“Yes, darling you can have a sip of my wine, but only after two forkfuls of rice. “ Fourteen years of age, third week homebound, I let it slide. Has my parental mask of exemplary role model fallen? Not a minute too soon. He asks me about the meaning of the word genocide, which he overheard me saying while talking to a friend from São Paulo. I offer him the leftovers of our homemade birthday cake. His lexicon, my split ends, we will all come out of this overgrown.
The first use of my cloth mask takes place when I go to the ATM to get cash. I needed to pay Freddy, the Colombian handyman who came over to fix a small leak. He has no paypal or bank account, because he is part of the transparent thread stitching this town at the seams with undocumented labor, under accounted, under addressed. The longing to be underwater is suddenly no longer something I can simply indulge in. Once I used the bank’s keypad, believed to be a viral hotbed, I started treating my own hand as a radioactive object. I brought it home, and straight into the sink, without sparing my jacket’s sleeves, then undressing entirely, adding to the laundry pile. Except for the mask itself, that I washed by hand, with boiling water again, so that it would be ready for use the next day, or until the ones I ordered online got here. Between the risk of postal service closures and valid Amazon strikes, I come to terms with the fact that I am already living in a reality very different from “my own”, with gravity, where any refraction of light charms me, because neither my sight, olfactory or tasting capacities have suffered losses, so I endow this object, this mask, with an affection for caution as we face this invisible beast.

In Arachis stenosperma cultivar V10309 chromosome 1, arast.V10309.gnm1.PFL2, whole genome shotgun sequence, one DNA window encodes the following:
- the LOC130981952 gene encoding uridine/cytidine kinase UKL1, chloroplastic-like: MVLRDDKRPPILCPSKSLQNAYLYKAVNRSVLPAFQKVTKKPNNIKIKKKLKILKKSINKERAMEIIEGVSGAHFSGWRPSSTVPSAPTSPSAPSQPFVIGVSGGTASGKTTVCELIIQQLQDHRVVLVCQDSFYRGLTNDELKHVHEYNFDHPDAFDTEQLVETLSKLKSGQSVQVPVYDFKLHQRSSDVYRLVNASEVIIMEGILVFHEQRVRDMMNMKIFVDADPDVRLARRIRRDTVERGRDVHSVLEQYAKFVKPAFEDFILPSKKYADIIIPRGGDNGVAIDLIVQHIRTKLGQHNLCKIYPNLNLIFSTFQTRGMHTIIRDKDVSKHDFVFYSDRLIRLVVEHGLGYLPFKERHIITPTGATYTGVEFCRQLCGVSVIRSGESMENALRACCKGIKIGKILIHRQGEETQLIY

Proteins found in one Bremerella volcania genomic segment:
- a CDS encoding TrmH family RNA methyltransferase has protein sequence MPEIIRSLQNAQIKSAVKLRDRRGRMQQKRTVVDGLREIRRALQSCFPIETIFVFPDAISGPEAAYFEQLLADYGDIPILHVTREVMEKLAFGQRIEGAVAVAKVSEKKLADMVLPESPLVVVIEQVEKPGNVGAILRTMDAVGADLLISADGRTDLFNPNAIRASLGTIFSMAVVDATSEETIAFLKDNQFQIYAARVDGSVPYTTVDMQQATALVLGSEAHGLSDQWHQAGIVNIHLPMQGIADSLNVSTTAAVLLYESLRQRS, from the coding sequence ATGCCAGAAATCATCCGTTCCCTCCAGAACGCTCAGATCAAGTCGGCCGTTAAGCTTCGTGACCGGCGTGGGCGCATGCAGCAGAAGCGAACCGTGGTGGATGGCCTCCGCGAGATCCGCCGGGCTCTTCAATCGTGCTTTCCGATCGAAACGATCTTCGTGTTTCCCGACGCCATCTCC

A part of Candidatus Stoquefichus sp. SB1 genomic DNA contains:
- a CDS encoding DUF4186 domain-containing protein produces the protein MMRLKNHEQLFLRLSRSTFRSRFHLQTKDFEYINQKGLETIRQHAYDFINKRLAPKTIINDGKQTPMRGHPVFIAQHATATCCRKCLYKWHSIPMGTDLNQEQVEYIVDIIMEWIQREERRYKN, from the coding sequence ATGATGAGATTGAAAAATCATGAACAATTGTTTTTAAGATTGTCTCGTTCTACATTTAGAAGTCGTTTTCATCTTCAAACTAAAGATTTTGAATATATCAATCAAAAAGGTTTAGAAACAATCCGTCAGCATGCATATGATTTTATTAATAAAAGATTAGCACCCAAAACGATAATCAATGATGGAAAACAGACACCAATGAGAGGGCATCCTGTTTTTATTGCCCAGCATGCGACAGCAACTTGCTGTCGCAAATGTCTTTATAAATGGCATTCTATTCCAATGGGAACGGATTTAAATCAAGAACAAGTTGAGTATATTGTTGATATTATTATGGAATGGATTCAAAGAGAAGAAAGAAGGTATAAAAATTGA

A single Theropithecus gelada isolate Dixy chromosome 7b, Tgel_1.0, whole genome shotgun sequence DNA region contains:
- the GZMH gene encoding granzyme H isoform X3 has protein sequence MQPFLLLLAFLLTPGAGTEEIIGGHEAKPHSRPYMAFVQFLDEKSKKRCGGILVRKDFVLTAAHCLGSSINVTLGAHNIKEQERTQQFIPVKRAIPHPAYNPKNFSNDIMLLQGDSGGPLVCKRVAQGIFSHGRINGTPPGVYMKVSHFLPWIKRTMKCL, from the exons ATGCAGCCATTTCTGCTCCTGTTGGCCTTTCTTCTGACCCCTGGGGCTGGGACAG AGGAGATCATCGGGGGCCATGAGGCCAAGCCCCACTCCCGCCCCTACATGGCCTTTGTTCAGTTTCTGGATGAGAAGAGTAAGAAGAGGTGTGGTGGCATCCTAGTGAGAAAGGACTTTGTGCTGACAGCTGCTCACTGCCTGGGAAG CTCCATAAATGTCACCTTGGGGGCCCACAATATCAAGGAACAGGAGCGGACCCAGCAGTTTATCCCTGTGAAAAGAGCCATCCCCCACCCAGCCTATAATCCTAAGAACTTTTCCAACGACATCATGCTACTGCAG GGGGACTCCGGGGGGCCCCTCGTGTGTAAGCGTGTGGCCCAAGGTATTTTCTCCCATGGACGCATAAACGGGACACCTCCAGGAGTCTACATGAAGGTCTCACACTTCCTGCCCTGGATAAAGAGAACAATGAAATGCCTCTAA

The Covid Journal is a project I launched a few days ago. It’s my response, my contribution, my attempt to be useful in this incredibly strange and difficult moment. On a regular basis I am going out into my community which includes one of the most virus besieged hospitals in this virus besieged city, Elmhurst Hospital.
A door viewer, or the QUIDNUNC’s peephole is no longer of use these days. Nary a soul in the streets! One might as well slouch behind one’s PC and crash a Zoom party. That is, until wild life starts filling the streets. Anyone, even the quidnunc, would be at a loss for words.